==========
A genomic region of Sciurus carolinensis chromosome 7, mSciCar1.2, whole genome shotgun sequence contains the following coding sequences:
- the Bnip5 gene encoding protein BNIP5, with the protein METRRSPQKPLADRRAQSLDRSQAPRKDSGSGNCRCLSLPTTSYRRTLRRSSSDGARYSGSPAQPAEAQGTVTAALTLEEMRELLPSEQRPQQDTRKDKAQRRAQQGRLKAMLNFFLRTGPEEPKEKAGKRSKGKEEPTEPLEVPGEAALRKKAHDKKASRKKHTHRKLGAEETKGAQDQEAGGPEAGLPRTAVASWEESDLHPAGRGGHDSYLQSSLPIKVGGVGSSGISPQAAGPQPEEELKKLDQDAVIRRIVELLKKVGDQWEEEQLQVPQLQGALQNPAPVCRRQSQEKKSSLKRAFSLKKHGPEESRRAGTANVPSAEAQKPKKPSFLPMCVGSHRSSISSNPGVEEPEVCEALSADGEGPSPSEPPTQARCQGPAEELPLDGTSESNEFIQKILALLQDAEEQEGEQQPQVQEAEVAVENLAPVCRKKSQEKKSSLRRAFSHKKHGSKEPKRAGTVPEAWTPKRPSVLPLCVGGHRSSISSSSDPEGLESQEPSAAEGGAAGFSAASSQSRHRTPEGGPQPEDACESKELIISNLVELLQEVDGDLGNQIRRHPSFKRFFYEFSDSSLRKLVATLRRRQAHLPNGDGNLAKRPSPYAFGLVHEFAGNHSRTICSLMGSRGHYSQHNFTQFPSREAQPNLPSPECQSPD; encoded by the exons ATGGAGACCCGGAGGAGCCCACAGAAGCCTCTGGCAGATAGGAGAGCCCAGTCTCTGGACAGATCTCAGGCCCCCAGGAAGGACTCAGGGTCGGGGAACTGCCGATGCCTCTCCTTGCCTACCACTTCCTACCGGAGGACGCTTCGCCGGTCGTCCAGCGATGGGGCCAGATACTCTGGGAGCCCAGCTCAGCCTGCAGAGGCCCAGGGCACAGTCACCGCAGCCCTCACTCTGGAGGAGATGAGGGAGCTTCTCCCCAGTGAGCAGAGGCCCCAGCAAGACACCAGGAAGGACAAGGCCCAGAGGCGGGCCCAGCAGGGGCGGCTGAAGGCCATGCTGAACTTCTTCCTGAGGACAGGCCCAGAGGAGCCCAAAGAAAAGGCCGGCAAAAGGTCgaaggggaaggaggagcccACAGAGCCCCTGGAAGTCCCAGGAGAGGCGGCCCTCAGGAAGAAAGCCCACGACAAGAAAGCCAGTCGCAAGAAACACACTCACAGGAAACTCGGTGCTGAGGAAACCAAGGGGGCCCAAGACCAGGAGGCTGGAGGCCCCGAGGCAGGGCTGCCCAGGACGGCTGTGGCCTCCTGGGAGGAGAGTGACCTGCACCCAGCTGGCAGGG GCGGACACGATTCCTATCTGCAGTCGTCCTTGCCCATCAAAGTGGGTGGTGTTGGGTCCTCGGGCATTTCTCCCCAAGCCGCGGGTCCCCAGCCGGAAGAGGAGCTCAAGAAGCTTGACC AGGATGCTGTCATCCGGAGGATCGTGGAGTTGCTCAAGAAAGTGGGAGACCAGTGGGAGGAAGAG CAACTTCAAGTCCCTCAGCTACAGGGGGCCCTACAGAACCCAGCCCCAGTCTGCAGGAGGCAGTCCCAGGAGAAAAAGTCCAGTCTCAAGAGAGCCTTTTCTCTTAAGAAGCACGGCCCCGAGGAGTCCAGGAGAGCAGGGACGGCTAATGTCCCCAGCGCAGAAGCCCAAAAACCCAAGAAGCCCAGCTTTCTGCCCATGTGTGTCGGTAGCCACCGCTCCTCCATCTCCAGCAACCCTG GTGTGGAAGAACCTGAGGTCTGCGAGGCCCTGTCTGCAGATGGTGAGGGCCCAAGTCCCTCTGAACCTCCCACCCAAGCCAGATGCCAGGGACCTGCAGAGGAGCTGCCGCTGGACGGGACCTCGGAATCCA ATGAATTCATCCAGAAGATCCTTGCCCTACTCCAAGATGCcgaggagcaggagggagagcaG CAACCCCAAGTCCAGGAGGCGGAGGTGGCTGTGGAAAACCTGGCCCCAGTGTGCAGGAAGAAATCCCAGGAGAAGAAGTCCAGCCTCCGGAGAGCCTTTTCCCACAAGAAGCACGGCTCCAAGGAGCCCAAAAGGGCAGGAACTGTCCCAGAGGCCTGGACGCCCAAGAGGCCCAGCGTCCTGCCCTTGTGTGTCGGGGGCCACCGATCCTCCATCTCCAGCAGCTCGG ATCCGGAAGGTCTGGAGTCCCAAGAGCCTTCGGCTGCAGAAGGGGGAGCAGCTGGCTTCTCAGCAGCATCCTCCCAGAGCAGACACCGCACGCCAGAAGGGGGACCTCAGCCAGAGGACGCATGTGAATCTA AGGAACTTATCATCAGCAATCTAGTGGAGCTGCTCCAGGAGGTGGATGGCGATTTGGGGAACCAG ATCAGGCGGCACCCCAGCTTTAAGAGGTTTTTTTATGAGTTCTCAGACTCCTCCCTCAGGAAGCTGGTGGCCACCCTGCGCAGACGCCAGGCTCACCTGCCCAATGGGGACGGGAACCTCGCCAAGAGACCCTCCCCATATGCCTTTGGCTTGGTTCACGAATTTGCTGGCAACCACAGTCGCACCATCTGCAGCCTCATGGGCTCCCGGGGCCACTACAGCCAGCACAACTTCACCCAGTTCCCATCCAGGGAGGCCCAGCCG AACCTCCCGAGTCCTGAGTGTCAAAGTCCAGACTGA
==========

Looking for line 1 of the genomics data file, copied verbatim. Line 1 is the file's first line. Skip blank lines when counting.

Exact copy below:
A genomic region of Sciurus carolinensis chromosome 7, mSciCar1.2, whole genome shotgun sequence contains the following coding sequences: